Some excellent prices were achieved in a strong jewellery section. Two diamond solitaire rings came out top of the section with pounds 5,700 being taken for one with an approx. 3.0ct brilliant-cut stone, and pounds 4,400 for another with approx 2.2ct marquise-cut stone flanked by three others to each side. In fact diamonds proved to be very much in vogue - a fancy diamond circular cluster ring sold for pounds 1,450, a late Victorian diamond double crescent brooch pounds 1,100, a diamond shooting star and crescent brooch pounds 980, a dia-mond two-stone crossover ring pounds 860, another diamond solitaire pounds 780 and a five-stone diamond ring pounds 660.

An Art Deco amethyst and diamond brooch sold for pounds 700, and the same price was taken for a rugby and sapphire two-row halfhoop ring.

A Victorian oval shell cameo brooch made pounds 640 and a sapphire and diamond five-stone ring pounds 620. The sale also included a good picture section which was certainly well received. Top price of the section was pounds 2,800 paid for a fine watercolour by Edgar Bundy (1862-1922), with three huntsmen in an inn parlour, followed by pounds 2,000 taken for a watercolour by Charles Edward Dixon (18721934) being a good Thames river study entitled `Off the Royal Albert Docks'.

On Saturday, November 23, Jones & Llewelyn (Llandeilo Auction Rooms) will be conduct-ing a catalogue auction of antiques and collectables to include a number of interesting pieces, acquired from local properties and further afield.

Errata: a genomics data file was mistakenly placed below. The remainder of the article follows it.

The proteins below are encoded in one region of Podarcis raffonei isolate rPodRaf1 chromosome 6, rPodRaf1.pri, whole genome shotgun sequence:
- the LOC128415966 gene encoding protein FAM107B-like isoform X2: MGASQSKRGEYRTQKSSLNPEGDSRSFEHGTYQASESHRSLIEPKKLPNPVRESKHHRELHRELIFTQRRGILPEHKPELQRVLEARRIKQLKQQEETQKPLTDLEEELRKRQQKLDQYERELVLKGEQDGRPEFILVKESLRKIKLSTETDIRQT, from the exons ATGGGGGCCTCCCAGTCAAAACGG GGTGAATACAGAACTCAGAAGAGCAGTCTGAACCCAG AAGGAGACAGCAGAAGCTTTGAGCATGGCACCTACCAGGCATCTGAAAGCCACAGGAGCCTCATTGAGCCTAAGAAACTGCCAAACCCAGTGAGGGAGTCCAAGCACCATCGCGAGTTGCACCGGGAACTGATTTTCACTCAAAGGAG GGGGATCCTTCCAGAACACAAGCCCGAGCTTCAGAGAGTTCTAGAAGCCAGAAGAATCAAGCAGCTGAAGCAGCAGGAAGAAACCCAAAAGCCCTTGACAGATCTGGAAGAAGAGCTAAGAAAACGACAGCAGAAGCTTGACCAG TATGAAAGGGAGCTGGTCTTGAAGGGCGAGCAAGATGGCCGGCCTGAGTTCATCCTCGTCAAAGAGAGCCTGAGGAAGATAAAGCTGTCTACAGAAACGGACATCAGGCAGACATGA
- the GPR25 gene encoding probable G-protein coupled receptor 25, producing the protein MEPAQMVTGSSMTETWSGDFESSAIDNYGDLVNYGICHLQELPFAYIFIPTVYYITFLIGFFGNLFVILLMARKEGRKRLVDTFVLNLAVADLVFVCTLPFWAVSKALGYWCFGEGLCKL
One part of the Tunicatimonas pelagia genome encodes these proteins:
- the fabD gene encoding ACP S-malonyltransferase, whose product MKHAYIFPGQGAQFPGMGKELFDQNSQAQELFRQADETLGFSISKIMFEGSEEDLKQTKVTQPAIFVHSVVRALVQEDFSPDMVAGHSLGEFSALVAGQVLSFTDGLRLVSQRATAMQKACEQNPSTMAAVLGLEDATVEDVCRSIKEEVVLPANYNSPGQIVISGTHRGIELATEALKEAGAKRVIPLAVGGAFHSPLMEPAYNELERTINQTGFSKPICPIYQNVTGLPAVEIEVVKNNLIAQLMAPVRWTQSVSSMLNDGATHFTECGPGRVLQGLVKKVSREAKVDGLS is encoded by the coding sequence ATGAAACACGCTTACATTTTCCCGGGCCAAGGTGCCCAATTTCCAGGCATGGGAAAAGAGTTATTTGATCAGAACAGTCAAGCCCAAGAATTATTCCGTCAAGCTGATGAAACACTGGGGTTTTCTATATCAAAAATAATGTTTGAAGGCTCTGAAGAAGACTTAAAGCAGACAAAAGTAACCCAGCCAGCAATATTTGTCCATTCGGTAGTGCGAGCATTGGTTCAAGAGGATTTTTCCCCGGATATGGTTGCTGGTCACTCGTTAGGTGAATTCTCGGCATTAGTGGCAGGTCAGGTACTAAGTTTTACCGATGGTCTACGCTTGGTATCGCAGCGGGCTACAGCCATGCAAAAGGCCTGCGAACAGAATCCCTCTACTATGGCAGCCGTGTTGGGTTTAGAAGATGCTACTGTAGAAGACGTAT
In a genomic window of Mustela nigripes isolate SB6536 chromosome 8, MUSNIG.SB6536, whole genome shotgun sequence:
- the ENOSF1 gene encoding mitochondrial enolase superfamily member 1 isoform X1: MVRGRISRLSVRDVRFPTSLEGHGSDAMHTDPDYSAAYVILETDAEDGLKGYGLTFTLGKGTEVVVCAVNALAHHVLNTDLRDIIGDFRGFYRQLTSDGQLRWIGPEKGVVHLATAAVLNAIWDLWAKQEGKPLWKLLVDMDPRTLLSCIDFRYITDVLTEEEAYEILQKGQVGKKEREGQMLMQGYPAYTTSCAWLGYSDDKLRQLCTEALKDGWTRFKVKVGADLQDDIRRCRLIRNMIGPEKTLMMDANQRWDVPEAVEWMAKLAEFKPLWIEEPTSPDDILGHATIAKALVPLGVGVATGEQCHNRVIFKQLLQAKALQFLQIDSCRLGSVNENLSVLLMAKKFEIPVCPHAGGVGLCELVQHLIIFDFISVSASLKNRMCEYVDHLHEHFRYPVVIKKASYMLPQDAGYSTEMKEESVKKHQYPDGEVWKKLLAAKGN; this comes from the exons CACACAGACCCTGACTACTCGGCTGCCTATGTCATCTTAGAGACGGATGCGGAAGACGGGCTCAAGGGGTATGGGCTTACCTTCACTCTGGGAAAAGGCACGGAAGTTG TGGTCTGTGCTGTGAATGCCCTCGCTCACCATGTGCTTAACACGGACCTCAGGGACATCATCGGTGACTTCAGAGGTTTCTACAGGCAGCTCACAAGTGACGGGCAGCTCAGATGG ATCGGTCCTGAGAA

The firm was established in 1948 and undertakes valuations and house clearances throughout South Wales and also has a number of properties for sale.

Entries are continually being accepted for future sales, so why not spend a day in the beautiful Towy Valley and visit what promises to be a high quality antique sale.

A sample of the items entered to date are listed in our main advert which include a Llanelli cockerel plate, cranberry Epergne, period Welsh dresser base, grandfather clocks etc.

Viewing will take place between 3pm and 7pm on Friday, November 22 and morning of sale from 9am.

The sale will commence at 10am prompt. For further information or to order a catalogue by post - pounds 3 - please contact Hefin or Ann on 01558 823430. Catalogues will be posted on our web site: www.jonesllewelyn.freeserve.co.u k during the week commencing November 18.

On Friday evening, November 29, we will be conducting an auction of collectable toys together with a large selection of Elvis Presley memorabilia.

Sale will commence at 4.30pm and will be on view from 11am on the day of sale. Toys will include Dinky, Corgi, dolls, teddies and train sets.

And finally, under the hammer in early January will be a special entry of 10 vintage farm tractors.InfoFurther information from Nick Ewing, David Rees, Leighton Gillibrand: 0117 973 7201

CAPTION(S):

KEEPING TIME: Sold at the BRISTOL AUCTION ROOMS on November 5: (from left) a Bristol oak 30-hour longcase clock circa 1750 by Joseph Smith ,which made pounds 1,150 and a South Gloucestershire mahogany 8-day longcase clock with moonphase circa 1825 by Samuel Collings of Thornbury, which made pounds 1,550
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Title Annotation:Features
Publication:Western Mail (Cardiff, Wales)
Date:Nov 16, 2002
Words:1081